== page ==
Pediatric Emergency Medicine (PEM) Pearls

Created in 2015, this series is hosted by Dr. Jessica Chow and Dr. Josh Bukowski who are authors and editors for this series which focuses on evidence-based care in the realm of pediatric emergency medicine.

 


PEM Pearls: Assessing Radiation Risk in Children Getting CT Imaging – Managing Risk and Making Medical Decisions

Radiation risk in children getting CT imaging

The Case: A 5 year old girl presents to the ED with approximately 24 hours of suprapubic and RLQ abdominal pain. Vital signs are: Temp 38.2 C, HR 110, RR 19, BP 100/60, Oxygen Sat 100% on room air. She has vomited twice but has not had diarrhea. She had a history of constipation a year ago that has resolved and mother denies any urinary symptoms or history of UTI’s. The patient is quiet but nontoxic appearing. Your abdominal exam notes mild to moderate RLQ tenderness but no rebound and normal bowel sounds. You order a urinalysis, which is negative and a RLQ US which ‘does not visualize the appendix’. Your suspicion for possible appendicitis is still intermediate; however, now the patient states she is “a little hungry”. Should you order a CT of the abdomen and pelvis? Uuugh!

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By |2019-11-12T19:18:02-08:00Jan 25, 2016|CME, Pediatrics, PEM Pearls, Radiology|

PEM Pearls: Cardiac causes of pediatric chest pain

Doctor examining girlChildren with chest pain commonly present to the emergency department. Both the child and family members may think their symptoms are due to a serious illness. Among adolescents seen for their chest pain, more than 50% thought they were having a heart attack or that they had cancer.1 In reality, only 6% of pediatric chest pain has a cardiac etiology.2 Nonetheless, extensive and costly emergency department (ED) evaluations are common and there is wide practice variation.3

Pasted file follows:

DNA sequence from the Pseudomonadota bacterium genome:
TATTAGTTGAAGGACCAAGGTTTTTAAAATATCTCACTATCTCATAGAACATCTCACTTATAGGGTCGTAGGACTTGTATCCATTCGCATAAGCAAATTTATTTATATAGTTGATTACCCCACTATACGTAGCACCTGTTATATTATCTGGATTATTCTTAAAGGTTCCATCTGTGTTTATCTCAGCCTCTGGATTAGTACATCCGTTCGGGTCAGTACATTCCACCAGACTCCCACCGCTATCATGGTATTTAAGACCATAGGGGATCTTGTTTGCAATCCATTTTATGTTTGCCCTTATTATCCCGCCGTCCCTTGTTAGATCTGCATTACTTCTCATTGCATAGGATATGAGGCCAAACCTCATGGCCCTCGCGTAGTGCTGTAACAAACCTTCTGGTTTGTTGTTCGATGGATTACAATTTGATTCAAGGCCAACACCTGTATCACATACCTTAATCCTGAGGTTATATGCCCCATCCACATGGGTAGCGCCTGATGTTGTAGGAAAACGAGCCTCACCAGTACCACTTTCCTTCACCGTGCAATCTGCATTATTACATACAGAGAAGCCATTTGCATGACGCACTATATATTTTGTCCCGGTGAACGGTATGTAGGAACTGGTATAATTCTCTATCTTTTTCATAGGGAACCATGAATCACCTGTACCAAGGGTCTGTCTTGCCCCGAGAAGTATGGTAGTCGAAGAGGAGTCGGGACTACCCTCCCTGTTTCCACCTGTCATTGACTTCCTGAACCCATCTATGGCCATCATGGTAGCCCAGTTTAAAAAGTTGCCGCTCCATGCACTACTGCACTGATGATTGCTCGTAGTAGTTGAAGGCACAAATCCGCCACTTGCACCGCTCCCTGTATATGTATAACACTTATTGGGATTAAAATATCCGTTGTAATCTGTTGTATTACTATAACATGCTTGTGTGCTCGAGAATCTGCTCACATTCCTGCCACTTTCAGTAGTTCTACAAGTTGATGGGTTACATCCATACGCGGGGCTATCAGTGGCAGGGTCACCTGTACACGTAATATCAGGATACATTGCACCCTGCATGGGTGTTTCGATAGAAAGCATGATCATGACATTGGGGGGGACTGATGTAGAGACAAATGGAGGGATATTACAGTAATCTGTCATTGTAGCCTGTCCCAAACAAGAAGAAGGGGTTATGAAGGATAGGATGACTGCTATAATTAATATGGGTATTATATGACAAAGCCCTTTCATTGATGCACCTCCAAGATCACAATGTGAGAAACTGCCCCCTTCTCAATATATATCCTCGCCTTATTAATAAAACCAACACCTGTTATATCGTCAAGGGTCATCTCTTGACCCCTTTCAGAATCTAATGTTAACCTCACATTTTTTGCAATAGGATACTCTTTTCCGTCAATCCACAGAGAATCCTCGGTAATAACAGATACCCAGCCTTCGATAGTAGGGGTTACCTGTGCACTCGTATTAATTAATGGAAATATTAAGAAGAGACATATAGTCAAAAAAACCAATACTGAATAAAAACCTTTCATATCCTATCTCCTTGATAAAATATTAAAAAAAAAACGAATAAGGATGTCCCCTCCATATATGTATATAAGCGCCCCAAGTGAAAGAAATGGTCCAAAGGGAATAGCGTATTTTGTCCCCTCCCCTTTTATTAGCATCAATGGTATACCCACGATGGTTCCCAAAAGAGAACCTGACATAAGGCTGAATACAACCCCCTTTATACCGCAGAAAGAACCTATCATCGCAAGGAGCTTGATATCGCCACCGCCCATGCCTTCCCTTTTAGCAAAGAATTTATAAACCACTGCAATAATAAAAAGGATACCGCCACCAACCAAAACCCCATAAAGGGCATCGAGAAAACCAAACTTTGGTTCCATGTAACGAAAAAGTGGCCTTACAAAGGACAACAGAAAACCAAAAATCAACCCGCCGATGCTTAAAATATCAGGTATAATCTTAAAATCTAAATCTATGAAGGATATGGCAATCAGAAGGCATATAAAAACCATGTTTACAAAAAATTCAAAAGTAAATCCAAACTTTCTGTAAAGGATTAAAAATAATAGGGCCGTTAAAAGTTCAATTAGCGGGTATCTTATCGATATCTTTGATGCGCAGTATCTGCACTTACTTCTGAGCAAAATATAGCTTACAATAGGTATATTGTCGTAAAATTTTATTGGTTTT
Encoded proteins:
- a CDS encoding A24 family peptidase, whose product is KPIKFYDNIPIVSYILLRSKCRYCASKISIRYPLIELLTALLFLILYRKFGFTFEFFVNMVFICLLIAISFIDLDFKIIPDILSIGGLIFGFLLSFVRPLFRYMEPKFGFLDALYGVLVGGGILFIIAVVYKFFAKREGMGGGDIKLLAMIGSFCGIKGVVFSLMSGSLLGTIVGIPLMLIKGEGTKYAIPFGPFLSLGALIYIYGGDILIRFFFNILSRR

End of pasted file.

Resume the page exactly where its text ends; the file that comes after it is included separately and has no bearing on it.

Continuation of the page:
But prior to reassuring your patient, what can you do to reassure yourself that your patient doesn’t need a more extensive workup? What would make you suspicious for cardiac causes of pediatric chest pain?

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By |2017-10-26T14:34:30-07:00Dec 14, 2015|Cardiovascular, CME, Pediatrics, PEM Pearls|

PEM Pearls: Migraine Treatment for Pediatric EM Patients

migraine treatment for pediatric em patients © Can Stock Photo / SergiyNYou are working your evening shift at the pediatrics emergency department, and you walk into a darkened patient room with a distressed mother and her otherwise healthy 10-year old son who is curled in a ball, holding his head and crying. Her mother tells you that the around-the-clock ibuprofen has barely touched his 2-day headache.

After determining that your patient has no neurologic deficits and that this is most likely a primary headache, what can you do to break his symptoms?

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